Friday, February 7, 2014

Inflation is not a boring topic. It is a thief in the night and the root cause of rebellion around the world. Can't get more exciting than that! See here why...

When I introduce the concept of  inflation in class I teach it from two angles. 

I tell students it is like a thief in the night.  It does not actually take money away from you but it makes the money in your pocket worth less (not to be confused with worthless) than it was worth yesterday.

Example:  A bottle of water costs $1.00 today.  I exchange one dollar for the water. Assume tomorrow the water is $2.00.  We certainly can say that the price has increased by a dollar, but I think it is more powerful and meaningful to say yesterdays dollar is worth half of what it was 24 hours earlier. I now have to give up two one dollar bills to get the bottle of water OR I can only buy half a bottle!

Another point I like to make is inflation creates social instability, especially for people in poorer, developing countries where a higher proportion of cash money is spent on "needs"---food, water, shelter, etc.

In many places where social instability or outright rebellion is happening if you rewind the events to the root cause it often started with rising prices on basic staples in the marketplace.

You can get students and other young people to protest in the streets for "democracy, freedom, etc" BUT you can get moms, dads and grandparents to join them if prices rise unexpectedly.  Movies are made about fights for freedom from oppression. Not so much about the real cause--loss of purchasing power due to inflation.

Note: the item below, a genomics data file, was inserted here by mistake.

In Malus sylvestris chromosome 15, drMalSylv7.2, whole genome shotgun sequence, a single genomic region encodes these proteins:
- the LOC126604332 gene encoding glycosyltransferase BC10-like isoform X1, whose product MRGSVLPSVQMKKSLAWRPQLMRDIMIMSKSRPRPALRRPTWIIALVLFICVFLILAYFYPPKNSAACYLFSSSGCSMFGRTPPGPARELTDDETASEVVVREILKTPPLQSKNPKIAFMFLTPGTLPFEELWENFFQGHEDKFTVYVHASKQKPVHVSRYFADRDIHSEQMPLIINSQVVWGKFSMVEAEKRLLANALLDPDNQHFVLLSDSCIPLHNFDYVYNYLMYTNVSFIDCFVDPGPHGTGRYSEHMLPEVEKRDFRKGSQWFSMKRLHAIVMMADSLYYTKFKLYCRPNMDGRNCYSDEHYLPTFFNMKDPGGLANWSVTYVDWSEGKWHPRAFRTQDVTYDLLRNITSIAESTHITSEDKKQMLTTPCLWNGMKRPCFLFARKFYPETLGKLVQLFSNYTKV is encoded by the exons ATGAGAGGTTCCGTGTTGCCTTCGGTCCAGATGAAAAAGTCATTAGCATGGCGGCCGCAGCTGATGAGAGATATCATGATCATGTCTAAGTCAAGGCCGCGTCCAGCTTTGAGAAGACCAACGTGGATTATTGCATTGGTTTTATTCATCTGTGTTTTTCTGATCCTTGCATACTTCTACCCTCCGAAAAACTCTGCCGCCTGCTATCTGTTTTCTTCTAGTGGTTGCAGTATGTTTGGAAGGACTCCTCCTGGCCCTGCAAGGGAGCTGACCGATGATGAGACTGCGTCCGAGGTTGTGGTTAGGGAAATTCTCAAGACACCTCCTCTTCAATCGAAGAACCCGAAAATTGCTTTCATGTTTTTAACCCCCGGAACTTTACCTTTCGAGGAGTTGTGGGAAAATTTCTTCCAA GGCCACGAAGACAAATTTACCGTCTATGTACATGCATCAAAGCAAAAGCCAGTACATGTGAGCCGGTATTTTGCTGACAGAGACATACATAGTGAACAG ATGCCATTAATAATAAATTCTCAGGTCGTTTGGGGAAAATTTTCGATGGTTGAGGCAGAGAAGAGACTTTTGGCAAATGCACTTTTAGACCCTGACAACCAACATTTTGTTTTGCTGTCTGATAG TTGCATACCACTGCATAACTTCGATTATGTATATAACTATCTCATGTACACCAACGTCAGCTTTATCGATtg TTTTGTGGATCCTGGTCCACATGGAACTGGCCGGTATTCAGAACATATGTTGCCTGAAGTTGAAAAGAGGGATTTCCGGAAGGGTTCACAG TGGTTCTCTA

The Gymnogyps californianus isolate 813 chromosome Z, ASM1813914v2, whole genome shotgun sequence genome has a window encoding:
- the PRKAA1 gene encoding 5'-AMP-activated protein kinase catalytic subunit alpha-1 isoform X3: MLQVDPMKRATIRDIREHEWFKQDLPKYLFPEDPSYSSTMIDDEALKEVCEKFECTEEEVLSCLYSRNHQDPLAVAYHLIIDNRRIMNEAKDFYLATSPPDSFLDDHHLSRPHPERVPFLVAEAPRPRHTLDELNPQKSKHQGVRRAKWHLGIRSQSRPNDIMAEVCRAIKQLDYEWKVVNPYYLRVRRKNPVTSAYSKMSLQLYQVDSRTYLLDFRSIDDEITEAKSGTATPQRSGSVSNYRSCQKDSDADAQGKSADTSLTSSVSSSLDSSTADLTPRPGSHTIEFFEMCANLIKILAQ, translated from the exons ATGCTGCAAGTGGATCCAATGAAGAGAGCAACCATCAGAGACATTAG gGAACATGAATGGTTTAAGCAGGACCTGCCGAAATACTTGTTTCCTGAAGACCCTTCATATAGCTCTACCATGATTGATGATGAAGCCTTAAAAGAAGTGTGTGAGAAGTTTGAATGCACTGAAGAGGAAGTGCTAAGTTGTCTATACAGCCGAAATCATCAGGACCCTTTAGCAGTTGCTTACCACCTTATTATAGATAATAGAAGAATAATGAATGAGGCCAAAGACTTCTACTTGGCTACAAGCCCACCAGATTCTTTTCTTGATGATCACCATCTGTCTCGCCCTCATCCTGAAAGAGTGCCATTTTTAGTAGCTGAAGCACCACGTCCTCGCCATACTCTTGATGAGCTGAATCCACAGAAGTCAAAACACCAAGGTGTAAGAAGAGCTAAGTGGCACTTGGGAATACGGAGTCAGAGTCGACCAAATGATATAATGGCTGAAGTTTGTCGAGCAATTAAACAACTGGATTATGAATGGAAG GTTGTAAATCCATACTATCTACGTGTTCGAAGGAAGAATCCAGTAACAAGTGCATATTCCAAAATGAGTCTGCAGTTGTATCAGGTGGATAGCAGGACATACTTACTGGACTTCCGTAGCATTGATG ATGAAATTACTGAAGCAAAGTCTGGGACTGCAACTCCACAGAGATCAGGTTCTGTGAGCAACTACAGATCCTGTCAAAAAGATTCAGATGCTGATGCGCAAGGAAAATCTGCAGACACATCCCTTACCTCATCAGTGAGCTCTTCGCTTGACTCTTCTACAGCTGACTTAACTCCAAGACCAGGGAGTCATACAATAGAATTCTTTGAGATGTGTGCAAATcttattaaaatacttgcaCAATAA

Do the research.  I think you will find this is true.  Look for it going forward.

Oh, wait, you don't have to!  Just read about this VERY THING here in the WSJ:
Inflation may lead to social unrest in developing countries because rising prices are especially painful for households that rely heavily on cash as a store of wealth, according to recent research from the Federal Reserve Bank of St. Louis. 
Yi Wen, an assistant vice president in the St. Louis Fed’s research division, wrote in a new working paper that in developing nations, “liquid money [cash and checking accounts] is the major form of household financial wealth and a vital tool of self-insurance [precautionary saving] to buffer idiosyncratic shocks because of the lack of the well-developed financial system.” 
Mr. Wen also noted “historical evidence” that “moderate inflation [around 10% to 20% a year] may be significant enough to cause widespread social and political unrest in developing countries.
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